Tag Archives: Kev Carmody

If You Ever Get Famous (and other Saturday sounds)

Well in my neck of the woods, the sun is smiling down, the birds are still are singing and there is not a breath of the dreaded August westerley. have been having a ball at The Ekka the last two days… Last night I rode the chairlift for what may be one of the last times in my life, as I hear that it will not feature as part of the new revamped Ekka in 2010. And as my legs dangled over the wild lights of Sideshow Alley, the years stripped off me. The boy (which is never too far from the surface), wide eyed and aching to shove ping-pong balls down the mouth of a clown and ride the ferris wheel. Am already looking forward to heading back for our next poetry show on Sunday… yesterday’s crowd really got into it.

But back to the Saturday sounds I promised… here’s a few songs that are sure to help those weekend eyes open.



The Duke and the KingIf You Ever Get Famous

Simone Felice, may be the best songwriter you’ve never heard of. This is the first song from his latest project The Duke and the King (Mark Twain would be proud), who have just released their debut, ‘Nothing Gold Can Stay’. He has also written several books, including the revolutionary prose/poetry of Goodbye Amelia, which is well worth checking out.



A Hawk and a HacksawHousle

A Hawk and a Hacksaw take us on a journey through the cobbled streets of Prague. With an orchestra of instruments including oud, accordion, Turkish cumbus and jaw harp, they harness the gypsy melodies and transform them into their own musical story.



Tex Perkins/Kev CarmodyDarkside

These lyrics kick hard and Tex delivers them with force. This was a highlight for me from last weekends ‘Cannot Buy My Soul concert. As Paul Kelly says in this clip… this is a hymn that needs to be heard.


Filed under who listens to the radio?

Some images may offend, others may mend – A Night With Kev Carmody

Last night, sitting on the grass, one among the thousands who had gathered, the winter sky revealing its stars, my eyes and heart welled up. We gathered, as people have done on this land for millenia, to celebrate the power of the word. In the not too distant (and very bleak) past, this would have been considered an illegal gathering, but last night, we sat in harmony, celebrating the songs and stories of one of our finest singer/songwriter/poets, Kev Carmody.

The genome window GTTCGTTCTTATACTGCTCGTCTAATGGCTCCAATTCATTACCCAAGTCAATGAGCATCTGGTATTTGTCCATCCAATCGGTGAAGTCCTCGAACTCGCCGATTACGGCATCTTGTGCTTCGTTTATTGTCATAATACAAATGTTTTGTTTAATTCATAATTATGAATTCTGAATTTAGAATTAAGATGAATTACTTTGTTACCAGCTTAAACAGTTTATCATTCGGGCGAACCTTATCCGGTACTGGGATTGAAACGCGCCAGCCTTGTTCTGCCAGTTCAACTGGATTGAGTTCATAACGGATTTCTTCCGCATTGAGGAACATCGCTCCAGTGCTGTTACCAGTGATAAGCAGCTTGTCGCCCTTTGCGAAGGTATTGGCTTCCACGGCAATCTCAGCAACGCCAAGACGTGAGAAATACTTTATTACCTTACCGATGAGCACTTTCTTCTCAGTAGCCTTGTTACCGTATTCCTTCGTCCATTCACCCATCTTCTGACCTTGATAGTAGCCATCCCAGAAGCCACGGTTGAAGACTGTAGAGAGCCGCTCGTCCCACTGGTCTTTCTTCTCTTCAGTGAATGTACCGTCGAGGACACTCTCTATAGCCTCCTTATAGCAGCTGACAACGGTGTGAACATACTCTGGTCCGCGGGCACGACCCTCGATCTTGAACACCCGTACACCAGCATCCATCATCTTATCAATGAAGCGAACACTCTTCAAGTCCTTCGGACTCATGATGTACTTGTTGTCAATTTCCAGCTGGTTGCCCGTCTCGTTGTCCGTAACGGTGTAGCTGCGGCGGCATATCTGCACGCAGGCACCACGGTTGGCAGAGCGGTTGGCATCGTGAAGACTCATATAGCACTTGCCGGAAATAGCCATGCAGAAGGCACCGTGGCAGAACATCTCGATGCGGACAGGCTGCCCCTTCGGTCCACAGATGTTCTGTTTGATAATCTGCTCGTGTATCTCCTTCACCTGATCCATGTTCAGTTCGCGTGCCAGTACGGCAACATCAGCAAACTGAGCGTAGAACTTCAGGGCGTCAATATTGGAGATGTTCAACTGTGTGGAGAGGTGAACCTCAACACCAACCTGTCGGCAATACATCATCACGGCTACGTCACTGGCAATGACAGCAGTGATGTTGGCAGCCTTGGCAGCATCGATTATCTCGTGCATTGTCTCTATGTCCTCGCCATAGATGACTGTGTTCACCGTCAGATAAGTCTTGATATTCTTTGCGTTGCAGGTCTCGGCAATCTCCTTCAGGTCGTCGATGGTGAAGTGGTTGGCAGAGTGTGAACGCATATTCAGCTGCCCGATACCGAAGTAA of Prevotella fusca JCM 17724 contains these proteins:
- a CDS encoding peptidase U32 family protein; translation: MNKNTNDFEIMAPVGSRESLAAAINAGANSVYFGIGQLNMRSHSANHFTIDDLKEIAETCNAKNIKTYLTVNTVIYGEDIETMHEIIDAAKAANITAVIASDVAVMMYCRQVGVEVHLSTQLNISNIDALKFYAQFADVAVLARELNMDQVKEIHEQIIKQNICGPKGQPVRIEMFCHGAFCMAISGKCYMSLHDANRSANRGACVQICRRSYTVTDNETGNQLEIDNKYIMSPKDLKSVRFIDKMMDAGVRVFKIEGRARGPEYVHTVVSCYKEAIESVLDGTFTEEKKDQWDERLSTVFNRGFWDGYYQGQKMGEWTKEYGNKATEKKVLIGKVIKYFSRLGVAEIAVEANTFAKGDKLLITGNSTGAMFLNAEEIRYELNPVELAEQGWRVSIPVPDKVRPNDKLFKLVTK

Kev Carmody


The list of artists who took to the stage to breathe new life into these songs, was a veritable who’s who of Australian rock. There were many highlights…

Tex Perkins stripping back, the bluntly beautiful Darkside (from the album Bloodlines), performing it as a menacing spoken word piece.

Glenn Richards (Augie March), Missy Higgins & Paul Kelly’s version of Droving Woman (from the album Eulogy). With Kelly delivering lines like, some dogs grow too old for change, it seemed the song was written for him.

The visceral rock of The Drones took River of Tears (from the album Eulogy) to a whole new place; Gareth Liddiard wailing, two hundred years in the river of fear / they gunned him down. You could see on Kev’s face when he walked out on stage after it, that he was blown away by the power they mustered.

Steve Kilbey’s version of Images of London (from the album Images and Illusions) was exquisite. Kev recorded this song in Steve’s old Rozelle studio in 1995, so it was great to hear Steve put his stamp on it. Here’s a great link to Steve talking about and perfoming the song

And if there was one defining moment, it was Kev himself taking centre stage to perform Cannot Buy My Soul.

As the last notes of From Little Things, Big Things Grow drifted off into the night sky, we stood as one, brought together by stories. Stories that will remain with me for as long as I draw breath.


Filed under events & opportunities

Sonics for Saturday

Looks like another day of exquisite winter sunshine. I am heading off to the Kev Carmody tribute – Cannot Buy My Soul this afternoon. Am sure this is going to be a very special gig. My head has been buzzing with alot of great music lately… here’s a few songs that have been rotating in the cavity of my skull.


Steve Kilbey & Martin KennedyMaybe Soon

This is from their debut album, Unseen Music Unheard Words. Lush and dripping with Kilbey’s trademark vocals. Can’t wait to see Steve perform Images of London at the Kev tribute this afternoon.


Decoder RingBeat the Twilight

Opening track from their latest instrumental double CD – They Blind The Stars And The Wild Team… a sonic journey that has been blowing my mind.


Muddy WatersMannish Boy

If there is a sexier song than this, I need to know about it. Muddy’s son, Mud Morganfield was in town last weekend as part of the Fortitude Valley Blues Festival.  Listen to this band wail …


Filed under who listens to the radio?

Cannot Buy My Soul